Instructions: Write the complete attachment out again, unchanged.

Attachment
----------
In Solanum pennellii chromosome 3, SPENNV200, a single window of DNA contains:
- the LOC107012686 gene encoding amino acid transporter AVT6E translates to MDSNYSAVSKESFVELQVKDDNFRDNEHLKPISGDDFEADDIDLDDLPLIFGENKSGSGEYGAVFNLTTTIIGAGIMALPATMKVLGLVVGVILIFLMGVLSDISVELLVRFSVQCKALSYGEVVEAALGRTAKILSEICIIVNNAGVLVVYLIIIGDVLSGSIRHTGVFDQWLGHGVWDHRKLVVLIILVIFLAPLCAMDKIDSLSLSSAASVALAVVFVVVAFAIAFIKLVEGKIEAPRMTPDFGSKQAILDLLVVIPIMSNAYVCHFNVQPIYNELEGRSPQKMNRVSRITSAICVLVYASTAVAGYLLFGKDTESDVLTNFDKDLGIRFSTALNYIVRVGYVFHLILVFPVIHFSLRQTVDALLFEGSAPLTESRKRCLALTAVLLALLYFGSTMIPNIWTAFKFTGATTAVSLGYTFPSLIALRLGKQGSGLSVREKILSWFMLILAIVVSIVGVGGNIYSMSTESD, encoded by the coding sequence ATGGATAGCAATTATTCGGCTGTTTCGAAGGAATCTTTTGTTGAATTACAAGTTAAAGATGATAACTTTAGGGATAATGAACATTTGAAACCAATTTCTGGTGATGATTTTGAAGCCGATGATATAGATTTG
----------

In Solanum pennellii chromosome 3, SPENNV200, a single window of DNA contains:
- the LOC107012686 gene encoding amino acid transporter AVT6E translates to MDSNYSAVSKESFVELQVKDDNFRDNEHLKPISGDDFEADDIDLDDLPLIFGENKSGSGEYGAVFNLTTTIIGAGIMALPATMKVLGLVVGVILIFLMGVLSDISVELLVRFSVQCKALSYGEVVEAALGRTAKILSEICIIVNNAGVLVVYLIIIGDVLSGSIRHTGVFDQWLGHGVWDHRKLVVLIILVIFLAPLCAMDKIDSLSLSSAASVALAVVFVVVAFAIAFIKLVEGKIEAPRMTPDFGSKQAILDLLVVIPIMSNAYVCHFNVQPIYNELEGRSPQKMNRVSRITSAICVLVYASTAVAGYLLFGKDTESDVLTNFDKDLGIRFSTALNYIVRVGYVFHLILVFPVIHFSLRQTVDALLFEGSAPLTESRKRCLALTAVLLALLYFGSTMIPNIWTAFKFTGATTAVSLGYTFPSLIALRLGKQGSGLSVREKILSWFMLILAIVVSIVGVGGNIYSMSTESD, encoded by the coding sequence ATGGATAGCAATTATTCGGCTGTTTCGAAGGAATCTTTTGTTGAATTACAAGTTAAAGATGATAACTTTAGGGATAATGAACATTTGAAACCAATTTCTGGTGATGATTTTGAAGCCGATGATATAGATTTG